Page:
That’s why at INRIX we’re excited about the potential of an innovative data source that many weather experts would say is a complete game changer – the connected vehicle itself.  A good portion of cars from which we are leveraging anonymous GPS data as the basis for our traffic information are also equipped with advanced sensors that can provide weather-related measurements such as ambient external temperature or barometric pressure. These measurements are by their nature closer to the road surface and provide both high temporal and spatial resolution in comparison to existing weather stations. A single vehicle can cover miles of roadway in an hour, providing the forecast algorithms with hyper-granular input that enables us to produce even more accurate, hyper-local and more frequent forecasts. In fact, in many cases, we no longer rely on forecasts, but can provide accurate estimates of the road condition based on measurements gathered by vehicles that passed the exact same spot only minutes before. This gives us the opportunity to increase the temporal resolution of our product down to 15 minutes and the spatial resolution of our predictions down to 500 meters. By adding more data sources over time we can improve these temporal and spatial resolutions even further, providing even more value to drivers on the roads.


A snapshot from the INRIX Demo site showing road weather conditions around the Puget Sound

But it doesn’t end there.  Weather models can only predict the likelihood of certain weather conditions to occur, but they can’t really measure to what extent these conditions actually affect drivers. This is where our unique data sources come into effect again. By gathering additional measurements from vehicles such as hard braking, ABS traction and accelerometer data (which is also available from mobile phones) we can detect (and alert) the exact spot where drivers had to perform emergency maneuvers. In combination with the hyper-accurate road weather measurements and predictions, we are able to confirm the existence of black ice patches, hydroplaning on roads and even where a burst of heavy rain is severely affecting driving conditions.

It’s essential to be able to perform all these forecasts in close to real-time. Without delivering the alerts back to drivers in timely fashion, they are actually worthless. Here again, our experience in providing real-time traffic information to users over broadcast, connected cars and mobile applications becomes handy. INRIX already has all these delivery channels providing real-time information to millions of users every day, so applying all these delivery mechanisms to assist drivers comes to us naturally. Furthermore, by pushing this information into our Analytics platforms we are also able to provide valuable insights to road planners, and state and local authorities to assist in planning and maintaining their road network.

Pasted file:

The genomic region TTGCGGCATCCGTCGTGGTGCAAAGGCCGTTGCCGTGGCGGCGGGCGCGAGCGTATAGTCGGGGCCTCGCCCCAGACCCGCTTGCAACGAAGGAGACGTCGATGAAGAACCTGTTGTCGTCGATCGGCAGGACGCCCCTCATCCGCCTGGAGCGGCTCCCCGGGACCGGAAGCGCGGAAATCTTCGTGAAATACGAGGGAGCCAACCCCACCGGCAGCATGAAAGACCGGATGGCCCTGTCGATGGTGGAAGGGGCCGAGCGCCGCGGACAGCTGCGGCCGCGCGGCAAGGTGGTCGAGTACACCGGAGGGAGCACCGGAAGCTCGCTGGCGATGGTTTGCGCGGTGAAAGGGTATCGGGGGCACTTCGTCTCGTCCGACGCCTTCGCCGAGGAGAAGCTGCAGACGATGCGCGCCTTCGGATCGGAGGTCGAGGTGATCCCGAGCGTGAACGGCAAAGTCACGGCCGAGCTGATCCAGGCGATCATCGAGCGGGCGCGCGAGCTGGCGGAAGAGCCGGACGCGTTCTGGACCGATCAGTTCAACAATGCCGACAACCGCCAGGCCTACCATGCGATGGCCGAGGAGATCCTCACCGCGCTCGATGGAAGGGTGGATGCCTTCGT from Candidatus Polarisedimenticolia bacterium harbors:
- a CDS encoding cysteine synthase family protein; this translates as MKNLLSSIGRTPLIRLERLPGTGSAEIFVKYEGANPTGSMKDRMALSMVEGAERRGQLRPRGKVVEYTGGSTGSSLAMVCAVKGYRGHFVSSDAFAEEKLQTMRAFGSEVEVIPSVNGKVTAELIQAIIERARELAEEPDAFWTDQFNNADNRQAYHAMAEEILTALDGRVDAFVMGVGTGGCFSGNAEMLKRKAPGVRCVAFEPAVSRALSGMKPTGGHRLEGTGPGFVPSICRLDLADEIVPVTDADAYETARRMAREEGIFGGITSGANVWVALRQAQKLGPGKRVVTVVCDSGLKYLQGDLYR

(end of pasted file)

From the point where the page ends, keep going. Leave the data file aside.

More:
Well, it all seems quite simple, doesn’t it? It’s not as easy as it sounds – in order to get to that level of granularity on major roads in the US (Functional Road Classes 1,2,3) we have to run our accurate prediction models across hundreds of thousands of miles along the road network. And this will have to run in close to real-time in order to provide drivers with the most up-to-date alerts. This is definitely another classic application of Big Data science, which luckily, we are quite familiar with from our legacy Traffic business. Together with Global Weather Corporation, we have taken 10+ years of experience in the connected car space, combined with a deep knowledge of weather and a set of world-class prediction models and successfully combined it to create this exciting new product which will help drivers avoid being surprised by severe weather and road conditions in the future.  With INRIX Road Weather, I’ll certainly feel much more prepared the next time I attempt driving over a mountain pass in the winter.  This kind of solution couldn’t come soon enough.

Author: Uri Lavee

Core Technology Product Manager